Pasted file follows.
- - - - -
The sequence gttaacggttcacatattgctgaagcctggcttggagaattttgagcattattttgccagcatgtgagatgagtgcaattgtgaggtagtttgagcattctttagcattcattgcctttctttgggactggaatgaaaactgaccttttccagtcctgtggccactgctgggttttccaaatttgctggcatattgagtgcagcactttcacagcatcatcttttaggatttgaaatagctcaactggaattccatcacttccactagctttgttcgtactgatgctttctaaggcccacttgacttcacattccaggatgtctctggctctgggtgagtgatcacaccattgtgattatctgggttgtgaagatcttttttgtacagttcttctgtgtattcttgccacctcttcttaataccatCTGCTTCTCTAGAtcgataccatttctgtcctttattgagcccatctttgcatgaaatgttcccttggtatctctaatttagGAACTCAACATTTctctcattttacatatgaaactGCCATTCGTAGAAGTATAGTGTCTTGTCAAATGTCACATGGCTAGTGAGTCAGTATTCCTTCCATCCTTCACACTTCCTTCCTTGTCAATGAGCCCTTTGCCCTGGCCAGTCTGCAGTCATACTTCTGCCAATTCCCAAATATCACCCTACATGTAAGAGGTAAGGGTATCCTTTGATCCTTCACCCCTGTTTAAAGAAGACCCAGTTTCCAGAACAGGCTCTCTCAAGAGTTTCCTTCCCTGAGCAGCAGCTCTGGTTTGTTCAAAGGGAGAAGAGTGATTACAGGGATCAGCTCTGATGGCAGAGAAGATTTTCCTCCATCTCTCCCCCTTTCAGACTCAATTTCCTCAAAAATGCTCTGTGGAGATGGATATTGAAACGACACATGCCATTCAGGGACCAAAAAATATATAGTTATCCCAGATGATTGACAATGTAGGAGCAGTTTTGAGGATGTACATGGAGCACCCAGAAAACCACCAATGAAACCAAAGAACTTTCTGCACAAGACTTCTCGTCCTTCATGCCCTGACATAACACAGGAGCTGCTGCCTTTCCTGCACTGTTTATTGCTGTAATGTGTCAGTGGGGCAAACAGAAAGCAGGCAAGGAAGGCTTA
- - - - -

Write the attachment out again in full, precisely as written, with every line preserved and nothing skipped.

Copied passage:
The sequence gttaacggttcacatattgctgaagcctggcttggagaattttgagcattattttgccagcatgtgagatgagtgcaattgtgaggtagtttgagcattctttagcattcattgcctttctttgggactggaatgaaaactgaccttttccagtcctgtggccactgctgggttttccaaatttgctggcatattgagtgcagcactttcacagcatcatcttttaggatttgaaatagctcaactggaattccatcacttccactagctttgttcgtactgatgctttctaaggcccacttgacttcacattccaggatgtctctggctctgggtgagtgatcacaccattgtgattatctgggttgtgaagatcttttttgtacagttcttctgtgtattcttgccacctcttcttaataccatCTGCTTCTCTAGAtcgataccatttctgtcctttattgagcccatctttgcatgaaatgttcccttggtatctctaatttagGAACTCAACATTTctctcattttacatatgaaactGCCATTCGTAGAAGTATAGTGTCTTGTCAAATGTCACATGGCTAGTGAGTCAGTATTCCTTCCATCCTTCACACTTCCTTCCTTGTCAATGAGCCCTTTGCCCTGGCCAGTCTGCAGTCATACTTCTGCCAATTCCCAAATATCACCCTACATGTAAGAGGTAAGGGTATCCTTTGATCCTTCACCCCTGTTTAAAGAAGACCCAGTTTCCAGAACAGGCTCTCTCAAGAGTTTCCTTCCCTGAGCAGCAGCTCTGGTTTGTTCAAAGGGAGAAGAGTGATTACAGGGATCAGCTCTGATGGCAGAGAAGATTTTCCTCCATCTCTCCCCCTTTCAGACTCAATTTCCTCAAAAATGCTCTGTGGAGATGGATATTGAAACGACACATGCCATTCAGGGACCAAAAAATATATAGTTATCCCAGATGATTGACAATGTAGGAGCAGTTTTGAGGATGTACATGGAGCACCCAGAAAACCACCAATGAAACCAAAGAACTTTCTGCACAAGACTTCTCGTCCTTCATGCCCTGACATAACACAGGAGCTGCTGCCTTTCCTGCACTGTTTATTGCTGTAATGTGTCAGTGGGGCAAACAGAAAGCAGGCAAGGAAGGCTTA